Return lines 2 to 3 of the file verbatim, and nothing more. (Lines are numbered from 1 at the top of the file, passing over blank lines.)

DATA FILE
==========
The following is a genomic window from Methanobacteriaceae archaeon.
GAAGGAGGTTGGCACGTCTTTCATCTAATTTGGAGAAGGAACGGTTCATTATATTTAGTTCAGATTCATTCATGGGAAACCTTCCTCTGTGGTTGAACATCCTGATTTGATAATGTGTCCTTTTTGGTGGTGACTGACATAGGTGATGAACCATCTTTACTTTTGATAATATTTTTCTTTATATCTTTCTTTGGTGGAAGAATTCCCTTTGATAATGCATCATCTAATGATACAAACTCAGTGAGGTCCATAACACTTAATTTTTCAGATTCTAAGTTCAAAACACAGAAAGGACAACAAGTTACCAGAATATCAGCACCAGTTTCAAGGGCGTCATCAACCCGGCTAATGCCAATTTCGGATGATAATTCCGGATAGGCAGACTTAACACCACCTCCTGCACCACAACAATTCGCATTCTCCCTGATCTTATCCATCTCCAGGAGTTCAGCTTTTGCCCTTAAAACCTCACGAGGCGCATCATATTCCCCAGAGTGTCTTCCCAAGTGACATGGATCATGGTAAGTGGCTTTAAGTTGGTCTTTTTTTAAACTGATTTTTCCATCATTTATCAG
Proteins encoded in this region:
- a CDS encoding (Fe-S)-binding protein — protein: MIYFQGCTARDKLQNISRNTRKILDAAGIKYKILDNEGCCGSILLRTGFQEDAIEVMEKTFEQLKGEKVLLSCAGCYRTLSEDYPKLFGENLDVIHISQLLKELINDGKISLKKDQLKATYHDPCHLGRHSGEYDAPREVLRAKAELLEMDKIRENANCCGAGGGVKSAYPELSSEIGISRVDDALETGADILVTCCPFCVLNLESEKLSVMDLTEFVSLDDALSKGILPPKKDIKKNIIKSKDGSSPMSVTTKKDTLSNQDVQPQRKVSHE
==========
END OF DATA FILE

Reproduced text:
GAAGGAGGTTGGCACGTCTTTCATCTAATTTGGAGAAGGAACGGTTCATTATATTTAGTTCAGATTCATTCATGGGAAACCTTCCTCTGTGGTTGAACATCCTGATTTGATAATGTGTCCTTTTTGGTGGTGACTGACATAGGTGATGAACCATCTTTACTTTTGATAATATTTTTCTTTATATCTTTCTTTGGTGGAAGAATTCCCTTTGATAATGCATCATCTAATGATACAAACTCAGTGAGGTCCATAACACTTAATTTTTCAGATTCTAAGTTCAAAACACAGAAAGGACAACAAGTTACCAGAATATCAGCACCAGTTTCAAGGGCGTCATCAACCCGGCTAATGCCAATTTCGGATGATAATTCCGGATAGGCAGACTTAACACCACCTCCTGCACCACAACAATTCGCATTCTCCCTGATCTTATCCATCTCCAGGAGTTCAGCTTTTGCCCTTAAAACCTCACGAGGCGCATCATATTCCCCAGAGTGTCTTCCCAAGTGACATGGATCATGGTAAGTGGCTTTAAGTTGGTCTTTTTTTAAACTGATTTTTCCATCATTTATCAG
Proteins encoded in this region: